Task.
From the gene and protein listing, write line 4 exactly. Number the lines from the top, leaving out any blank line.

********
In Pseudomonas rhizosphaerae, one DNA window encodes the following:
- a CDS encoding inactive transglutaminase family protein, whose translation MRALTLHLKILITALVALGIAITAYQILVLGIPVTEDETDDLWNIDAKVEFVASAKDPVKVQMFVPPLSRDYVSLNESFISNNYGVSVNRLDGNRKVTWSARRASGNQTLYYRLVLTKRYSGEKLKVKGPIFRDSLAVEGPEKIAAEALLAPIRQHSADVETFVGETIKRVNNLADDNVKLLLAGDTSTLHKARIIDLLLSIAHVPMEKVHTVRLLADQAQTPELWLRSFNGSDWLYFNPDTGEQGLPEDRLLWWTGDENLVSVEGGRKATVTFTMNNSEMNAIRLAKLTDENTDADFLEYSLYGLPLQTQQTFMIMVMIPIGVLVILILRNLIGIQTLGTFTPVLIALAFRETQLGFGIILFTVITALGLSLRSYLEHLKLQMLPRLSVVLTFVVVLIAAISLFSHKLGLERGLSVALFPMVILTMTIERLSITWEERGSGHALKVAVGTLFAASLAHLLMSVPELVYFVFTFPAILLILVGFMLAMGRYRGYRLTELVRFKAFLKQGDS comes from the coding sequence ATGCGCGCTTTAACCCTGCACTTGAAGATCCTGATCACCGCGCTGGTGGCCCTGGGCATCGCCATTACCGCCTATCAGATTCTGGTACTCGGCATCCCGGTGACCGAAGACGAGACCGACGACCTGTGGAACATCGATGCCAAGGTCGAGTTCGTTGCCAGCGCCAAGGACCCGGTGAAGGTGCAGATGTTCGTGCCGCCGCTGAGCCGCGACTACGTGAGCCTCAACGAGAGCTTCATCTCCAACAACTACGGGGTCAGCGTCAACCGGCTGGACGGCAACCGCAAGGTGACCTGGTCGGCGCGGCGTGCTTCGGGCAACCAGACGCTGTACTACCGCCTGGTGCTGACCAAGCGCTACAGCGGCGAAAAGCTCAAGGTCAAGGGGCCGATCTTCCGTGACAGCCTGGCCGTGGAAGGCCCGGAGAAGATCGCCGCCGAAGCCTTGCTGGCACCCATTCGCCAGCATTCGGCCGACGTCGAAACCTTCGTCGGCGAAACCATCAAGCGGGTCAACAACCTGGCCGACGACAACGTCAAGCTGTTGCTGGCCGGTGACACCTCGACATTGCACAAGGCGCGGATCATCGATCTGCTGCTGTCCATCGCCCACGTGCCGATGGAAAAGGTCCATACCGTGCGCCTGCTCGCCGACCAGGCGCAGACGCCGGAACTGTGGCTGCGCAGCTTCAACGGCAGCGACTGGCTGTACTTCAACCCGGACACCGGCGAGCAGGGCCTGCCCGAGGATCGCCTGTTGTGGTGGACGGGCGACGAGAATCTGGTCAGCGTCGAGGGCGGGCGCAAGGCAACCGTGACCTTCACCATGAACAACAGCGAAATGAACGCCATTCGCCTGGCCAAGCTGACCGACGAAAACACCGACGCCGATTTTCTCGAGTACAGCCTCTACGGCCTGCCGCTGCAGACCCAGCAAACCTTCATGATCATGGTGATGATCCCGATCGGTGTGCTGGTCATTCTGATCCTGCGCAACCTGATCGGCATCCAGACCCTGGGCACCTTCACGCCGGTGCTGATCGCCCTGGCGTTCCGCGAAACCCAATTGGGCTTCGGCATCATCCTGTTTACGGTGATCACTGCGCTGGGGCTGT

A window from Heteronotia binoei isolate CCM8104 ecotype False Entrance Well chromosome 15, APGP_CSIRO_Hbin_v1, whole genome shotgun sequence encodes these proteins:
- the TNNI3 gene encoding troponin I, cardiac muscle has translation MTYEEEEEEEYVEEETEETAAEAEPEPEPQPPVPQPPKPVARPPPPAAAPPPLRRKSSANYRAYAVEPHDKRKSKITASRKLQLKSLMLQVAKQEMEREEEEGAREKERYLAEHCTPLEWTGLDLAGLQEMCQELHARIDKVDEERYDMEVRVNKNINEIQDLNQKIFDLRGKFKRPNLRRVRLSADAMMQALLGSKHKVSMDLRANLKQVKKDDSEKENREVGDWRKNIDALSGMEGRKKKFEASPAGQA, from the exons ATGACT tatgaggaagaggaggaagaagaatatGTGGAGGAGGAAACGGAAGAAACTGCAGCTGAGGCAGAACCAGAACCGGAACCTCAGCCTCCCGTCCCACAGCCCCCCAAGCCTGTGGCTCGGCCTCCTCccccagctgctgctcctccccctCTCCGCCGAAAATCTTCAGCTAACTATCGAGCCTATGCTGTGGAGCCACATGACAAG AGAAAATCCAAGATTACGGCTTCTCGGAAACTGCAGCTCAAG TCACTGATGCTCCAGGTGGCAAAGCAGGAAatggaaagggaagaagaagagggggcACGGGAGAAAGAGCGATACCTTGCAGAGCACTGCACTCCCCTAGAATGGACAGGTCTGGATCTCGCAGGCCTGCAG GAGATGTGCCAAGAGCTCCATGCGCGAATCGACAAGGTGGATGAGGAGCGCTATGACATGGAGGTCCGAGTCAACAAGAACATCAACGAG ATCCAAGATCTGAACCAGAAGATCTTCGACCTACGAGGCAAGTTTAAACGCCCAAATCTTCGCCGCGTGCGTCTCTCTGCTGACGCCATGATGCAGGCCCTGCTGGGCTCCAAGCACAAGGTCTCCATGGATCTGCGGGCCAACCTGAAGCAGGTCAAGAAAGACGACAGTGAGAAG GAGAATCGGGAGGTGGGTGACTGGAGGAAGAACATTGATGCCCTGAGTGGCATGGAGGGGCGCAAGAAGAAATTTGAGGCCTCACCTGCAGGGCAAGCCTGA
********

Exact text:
- the TNNI3 gene encoding troponin I, cardiac muscle has translation MTYEEEEEEEYVEEETEETAAEAEPEPEPQPPVPQPPKPVARPPPPAAAPPPLRRKSSANYRAYAVEPHDKRKSKITASRKLQLKSLMLQVAKQEMEREEEEGAREKERYLAEHCTPLEWTGLDLAGLQEMCQELHARIDKVDEERYDMEVRVNKNINEIQDLNQKIFDLRGKFKRPNLRRVRLSADAMMQALLGSKHKVSMDLRANLKQVKKDDSEKENREVGDWRKNIDALSGMEGRKKKFEASPAGQA, from the exons ATGACT tatgaggaagaggaggaagaagaatatGTGGAGGAGGAAACGGAAGAAACTGCAGCTGAGGCAGAACCAGAACCGGAACCTCAGCCTCCCGTCCCACAGCCCCCCAAGCCTGTGGCTCGGCCTCCTCccccagctgctgctcctccccctCTCCGCCGAAAATCTTCAGCTAACTATCGAGCCTATGCTGTGGAGCCACATGACAAG AGAAAATCCAAGATTACGGCTTCTCGGAAACTGCAGCTCAAG TCACTGATGCTCCAGGTGGCAAAGCAGGAAatggaaagggaagaagaagagggggcACGGGAGAAAGAGCGATACCTTGCAGAGCACTGCACTCCCCTAGAATGGACAGGTCTGGATCTCGCAGGCCTGCAG GAGATGTGCCAAGAGCTCCATGCGCGAATCGACAAGGTGGATGAGGAGCGCTATGACATGGAGGTCCGAGTCAACAAGAACATCAACGAG ATCCAAGATCTGAACCAGAAGATCTTCGACCTACGAGGCAAGTTTAAACGCCCAAATCTTCGCCGCGTGCGTCTCTCTGCTGACGCCATGATGCAGGCCCTGCTGGGCTCCAAGCACAAGGTCTCCATGGATCTGCGGGCCAACCTGAAGCAGGTCAAGAAAGACGACAGTGAGAAG GAGAATCGGGAGGTGGGTGACTGGAGGAAGAACATTGATGCCCTGAGTGGCATGGAGGGGCGCAAGAAGAAATTTGAGGCCTCACCTGCAGGGCAAGCCTGA